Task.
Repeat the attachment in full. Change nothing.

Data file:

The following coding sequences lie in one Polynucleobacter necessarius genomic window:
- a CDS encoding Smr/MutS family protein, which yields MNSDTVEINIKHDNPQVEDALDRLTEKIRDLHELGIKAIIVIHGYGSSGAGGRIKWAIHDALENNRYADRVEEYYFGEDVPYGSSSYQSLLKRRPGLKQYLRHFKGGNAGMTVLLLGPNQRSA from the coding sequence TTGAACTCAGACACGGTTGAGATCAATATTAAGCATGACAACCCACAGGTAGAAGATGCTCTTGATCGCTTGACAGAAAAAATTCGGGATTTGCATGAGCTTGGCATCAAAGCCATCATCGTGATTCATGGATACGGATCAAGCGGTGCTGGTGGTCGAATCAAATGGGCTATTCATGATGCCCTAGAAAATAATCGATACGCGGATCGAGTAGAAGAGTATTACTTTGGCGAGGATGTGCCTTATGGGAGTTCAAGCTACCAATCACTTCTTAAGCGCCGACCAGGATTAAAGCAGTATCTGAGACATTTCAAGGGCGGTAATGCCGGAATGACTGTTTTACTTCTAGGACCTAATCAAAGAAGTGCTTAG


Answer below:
The following coding sequences lie in one Polynucleobacter necessarius genomic window:
- a CDS encoding Smr/MutS family protein, which yields MNSDTVEINIKHDNPQVEDALDRLTEKIRDLHELGIKAIIVIHGYGSSGAGGRIKWAIHDALENNRYADRVEEYYFGEDVPYGSSSYQSLLKRRPGLKQYLRHFKGGNAGMTVLLLGPNQRSA from the coding sequence TTGAACTCAGACACGGTTGAGATCAATATTAAGCATGACAACCCACAGGTAGAAGATGCTCTTGATCGCTTGACAGAAAAAATTCGGGATTTGCATGAGCTTGGCATCAAAGCCATCATCGTGATTCATGGATACGGATCAAGCGGTGCTGGTGGTCGAATCAAATGGGCTATTCATGATGCCCTAGAAAATAATCGATACGCGGATCGAGTAGAAGAGTATTACTTTGGCGAGGATGTGCCTTATGGGAGTTCAAGCTACCAATCACTTCTTAAGCGCCGACCAGGATTAAAGCAGTATCTGAGACATTTCAAGGGCGGTAATGCCGGAATGACTGTTTTACTTCTAGGACCTAATCAAAGAAGTGCTTAG